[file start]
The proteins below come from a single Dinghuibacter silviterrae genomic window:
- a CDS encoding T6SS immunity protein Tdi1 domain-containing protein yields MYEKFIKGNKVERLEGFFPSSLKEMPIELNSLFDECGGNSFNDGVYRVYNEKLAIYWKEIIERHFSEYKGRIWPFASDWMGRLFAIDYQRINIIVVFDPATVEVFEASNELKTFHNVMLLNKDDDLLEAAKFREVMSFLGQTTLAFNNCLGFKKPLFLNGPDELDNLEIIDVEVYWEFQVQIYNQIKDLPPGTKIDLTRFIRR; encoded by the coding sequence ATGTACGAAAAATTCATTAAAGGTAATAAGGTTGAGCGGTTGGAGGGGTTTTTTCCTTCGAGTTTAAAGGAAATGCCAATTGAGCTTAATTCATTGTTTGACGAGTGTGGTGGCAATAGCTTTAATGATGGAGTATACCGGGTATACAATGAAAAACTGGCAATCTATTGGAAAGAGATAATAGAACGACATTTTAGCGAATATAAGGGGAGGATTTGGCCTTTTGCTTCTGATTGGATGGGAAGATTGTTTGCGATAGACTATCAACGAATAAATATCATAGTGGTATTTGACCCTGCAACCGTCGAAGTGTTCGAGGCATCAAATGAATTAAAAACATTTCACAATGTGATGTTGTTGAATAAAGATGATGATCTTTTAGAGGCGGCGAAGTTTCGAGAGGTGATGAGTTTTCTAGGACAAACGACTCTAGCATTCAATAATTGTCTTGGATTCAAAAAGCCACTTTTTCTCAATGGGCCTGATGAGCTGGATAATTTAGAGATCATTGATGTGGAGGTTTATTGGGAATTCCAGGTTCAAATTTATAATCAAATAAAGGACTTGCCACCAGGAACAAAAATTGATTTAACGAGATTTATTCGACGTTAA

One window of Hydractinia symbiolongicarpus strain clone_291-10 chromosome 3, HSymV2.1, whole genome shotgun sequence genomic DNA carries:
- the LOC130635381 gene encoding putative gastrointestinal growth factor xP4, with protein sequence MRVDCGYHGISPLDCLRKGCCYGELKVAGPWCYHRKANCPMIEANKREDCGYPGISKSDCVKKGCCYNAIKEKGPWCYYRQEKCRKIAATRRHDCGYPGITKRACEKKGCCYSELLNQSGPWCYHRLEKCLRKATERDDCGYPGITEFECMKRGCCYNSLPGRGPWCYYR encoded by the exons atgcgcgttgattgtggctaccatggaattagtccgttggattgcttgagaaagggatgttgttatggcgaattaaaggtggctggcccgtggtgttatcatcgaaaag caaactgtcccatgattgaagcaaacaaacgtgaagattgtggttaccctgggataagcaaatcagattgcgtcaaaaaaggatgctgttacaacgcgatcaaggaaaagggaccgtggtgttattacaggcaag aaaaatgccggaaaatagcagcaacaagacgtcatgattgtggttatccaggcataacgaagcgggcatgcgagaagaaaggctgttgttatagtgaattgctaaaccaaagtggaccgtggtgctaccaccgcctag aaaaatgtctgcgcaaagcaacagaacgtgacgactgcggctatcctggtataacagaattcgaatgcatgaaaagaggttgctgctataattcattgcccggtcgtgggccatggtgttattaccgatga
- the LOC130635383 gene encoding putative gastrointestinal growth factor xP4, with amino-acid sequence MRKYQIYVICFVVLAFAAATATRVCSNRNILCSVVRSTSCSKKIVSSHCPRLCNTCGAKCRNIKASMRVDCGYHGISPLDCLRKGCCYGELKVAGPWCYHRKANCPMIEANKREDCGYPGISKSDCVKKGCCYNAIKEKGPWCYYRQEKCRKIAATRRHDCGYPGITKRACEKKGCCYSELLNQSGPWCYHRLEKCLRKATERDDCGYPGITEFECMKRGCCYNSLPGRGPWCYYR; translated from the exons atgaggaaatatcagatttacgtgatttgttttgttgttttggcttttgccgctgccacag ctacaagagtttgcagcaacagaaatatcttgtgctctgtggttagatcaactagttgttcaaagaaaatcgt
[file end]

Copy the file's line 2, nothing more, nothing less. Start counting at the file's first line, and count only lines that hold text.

- a CDS encoding T6SS immunity protein Tdi1 domain-containing protein yields MYEKFIKGNKVERLEGFFPSSLKEMPIELNSLFDECGGNSFNDGVYRVYNEKLAIYWKEIIERHFSEYKGRIWPFASDWMGRLFAIDYQRINIIVVFDPATVEVFEASNELKTFHNVMLLNKDDDLLEAAKFREVMSFLGQTTLAFNNCLGFKKPLFLNGPDELDNLEIIDVEVYWEFQVQIYNQIKDLPPGTKIDLTRFIRR; encoded by the coding sequence ATGTACGAAAAATTCATTAAAGGTAATAAGGTTGAGCGGTTGGAGGGGTTTTTTCCTTCGAGTTTAAAGGAAATGCCAATTGAGCTTAATTCATTGTTTGACGAGTGTGGTGGCAATAGCTTTAATGATGGAGTATACCGGGTATACAATGAAAAACTGGCAATCTATTGGAAAGAGATAATAGAACGACATTTTAGCGAATATAAGGGGAGGATTTGGCCTTTTGCTTCTGATTGGATGGGAAGATTGTTTGCGATAGACTATCAACGAATAAATATCATAGTGGTATTTGACCCTGCAACCGTCGAAGTGTTCGAGGCATCAAATGAATTAAAAACATTTCACAATGTGATGTTGTTGAATAAAGATGATGATCTTTTAGAGGCGGCGAAGTTTCGAGAGGTGATGAGTTTTCTAGGACAAACGACTCTAGCATTCAATAATTGTCTTGGATTCAAAAAGCCACTTTTTCTCAATGGGCCTGATGAGCTGGATAATTTAGAGATCATTGATGTGGAGGTTTATTGGGAATTCCAGGTTCAAATTTATAATCAAATAAAGGACTTGCCACCAGGAACAAAAATTGATTTAACGAGATTTATTCGACGTTAA